How the Law Society of England and Wales control external legal costs!

 

In the IN THE COMPETITION APPEAL TRIBUNAL June 2016

http://www.catribunal.org.uk/files/1249_Socrates_Judgment_CAT_10.pdf

In the matter of:

SOCRATES TRAINING LIMITED –v- THE LAW SOCIETY OF ENGLAND AND WALES

Brief:

In this costs capping hearing, The Law Society of England and Wales, sort costs in excess of £637,000 (on reduced hourly rates of city law firm, Norton Rose Fulbright) in regard to a claim against them of £500,000.

The Law Society’s costs were subsequently capped at £350,000.

 BRIEF FACTS OF CASE.

In the present case, the claimant is an SME with an annual turnover of some £750,000.

The claim alleges an abuse of dominant position by the defendant, the Law Society, and seeks an injunction and damages. The part of the case that is subject to the FTP by order of the Tribunal is limited to the injunction claim. If an abuse is established, then the question of damages has been split off for a subsequent trial outside the FTP. However,

it is relevant to note that the damages are quantified in the claim form at £112,500, on the basis that by reason of the conduct complained of the claimant has lost the custom of some 75 firms who would spend some £600 each for two and a half years. In pure financial terms, as a competition action this is not a large claim. Of course, if an injunction were not granted after trial, the ongoing loss would be greater, so it may be said that the value of the claim is not limited to the damages to trial but extends several years into the future. Even so, it is hard to see that in broad terms it is over £500,000.

 Costs Capping Application.

Both sides have put in costs budgets as directed. The claimant’s budget is in the total sum of some £220,000, which includes almost £56,000 for an expert economist. The defendant’s budget is a little over £637,000, including a little over £33,000 for an expert economist.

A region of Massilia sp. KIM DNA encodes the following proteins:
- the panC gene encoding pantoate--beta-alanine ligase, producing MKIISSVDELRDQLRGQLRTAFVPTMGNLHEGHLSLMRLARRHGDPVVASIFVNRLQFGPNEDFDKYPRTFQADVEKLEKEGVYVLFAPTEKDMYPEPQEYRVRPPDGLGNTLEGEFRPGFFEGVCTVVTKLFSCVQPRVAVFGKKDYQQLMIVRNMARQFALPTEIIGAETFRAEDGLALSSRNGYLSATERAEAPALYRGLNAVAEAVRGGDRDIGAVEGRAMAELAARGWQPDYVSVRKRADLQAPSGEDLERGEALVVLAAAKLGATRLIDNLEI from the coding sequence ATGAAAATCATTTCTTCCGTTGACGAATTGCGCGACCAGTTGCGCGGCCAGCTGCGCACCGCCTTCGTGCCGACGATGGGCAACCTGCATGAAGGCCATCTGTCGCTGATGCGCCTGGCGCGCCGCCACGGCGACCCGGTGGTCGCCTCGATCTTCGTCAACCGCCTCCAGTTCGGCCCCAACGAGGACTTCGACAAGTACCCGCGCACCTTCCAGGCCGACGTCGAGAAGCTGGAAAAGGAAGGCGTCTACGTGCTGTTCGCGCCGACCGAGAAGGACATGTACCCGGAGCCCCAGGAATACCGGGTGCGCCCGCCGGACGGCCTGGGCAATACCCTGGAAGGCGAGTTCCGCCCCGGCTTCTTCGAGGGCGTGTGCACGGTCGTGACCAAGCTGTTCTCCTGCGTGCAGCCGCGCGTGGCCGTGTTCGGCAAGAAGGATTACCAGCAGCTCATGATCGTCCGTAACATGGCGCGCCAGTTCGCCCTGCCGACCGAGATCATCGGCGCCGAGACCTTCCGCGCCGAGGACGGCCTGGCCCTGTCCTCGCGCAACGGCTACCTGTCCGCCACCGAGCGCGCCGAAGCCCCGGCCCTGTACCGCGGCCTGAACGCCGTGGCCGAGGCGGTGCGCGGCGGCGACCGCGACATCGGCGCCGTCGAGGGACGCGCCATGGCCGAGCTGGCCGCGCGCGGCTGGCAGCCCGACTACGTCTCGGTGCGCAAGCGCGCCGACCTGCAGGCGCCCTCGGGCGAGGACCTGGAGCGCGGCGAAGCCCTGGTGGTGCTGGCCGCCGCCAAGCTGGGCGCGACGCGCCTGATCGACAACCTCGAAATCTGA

The Law Society, having initially instructed a well-known firm of solicitors in Birmingham, then changed to instruct a major firm in the City of London. Mr. Scott, a partner in the Law Society’s current solicitors, explains in his witness statement and as I accept, the solicitors have reduced their fees below their usual commercial rate. However, even with this reduction the charge amounts to £395 an hour for the partner and £315 an hour for a senior associate. I note that the trainee solicitor is charged at £150 an hour.

Specific Issues on the Budgets

(1) So far, this case has involved the preparation and then amendment of a defence, which was drafted by counsel, attendance at one case management conference and consideration of issues concerning disclosure, but not any actual disclosure. I find it surprising and certainly not reasonable that the solicitors have spent 450 hours since being instructed on the 25 April 2016 at a cost of almost £140,000.

( 2) I note that the fees for preparing witness statements are calculated on the assumption that each of the four witness statements would be 30 pages in length. Even on that assumption, I do not think it is reasonable or necessary for the partner to devote 40 hours to reviewing those witness statements, and reviewing the statements of no more than three witnesses from the other side, when the other members of the team are also devoting 235 hours to this task.In addition, there is a charge of £16,000 for counsel’s work under the same head.(

(3) Given that the expert economist is charging the fees of some £33,000 for his or her work on the experts’ reports, which I do regard as reasonable, it is not, in my view, reasonable or necessary for the solicitors and counsel to incur further fees of over £50,000 in connection with the preparation of the expert’s report, which, of course, has to be prepared by the expert not by them, and then consideration of the report produced by the other side’s expert. Some expenditure of time on that is clearly justifiable, but, in my view, not this much.

(4) For the solicitors to charge over £103,000 for trial preparation and attendance at a three to four day trial – all that, of course, quite apart from counsel’s fees –seems to me excessive. I should observe that it is, of course, the claimant’s solicitors, not the defendant’s solicitors, that will be preparing the trial bundles and this is not a case where those bundles will comprise many thousands of documents.

 

Conclusion:

Standing back, on the material now before the Tribunal, in my judgement the appropriate figure for a cap on the claimant’s recoverable costs from the Law Society is £200,000, and the appropriate figure for a cap on the Law Society’s recoverable costs from the claimant is £350,000

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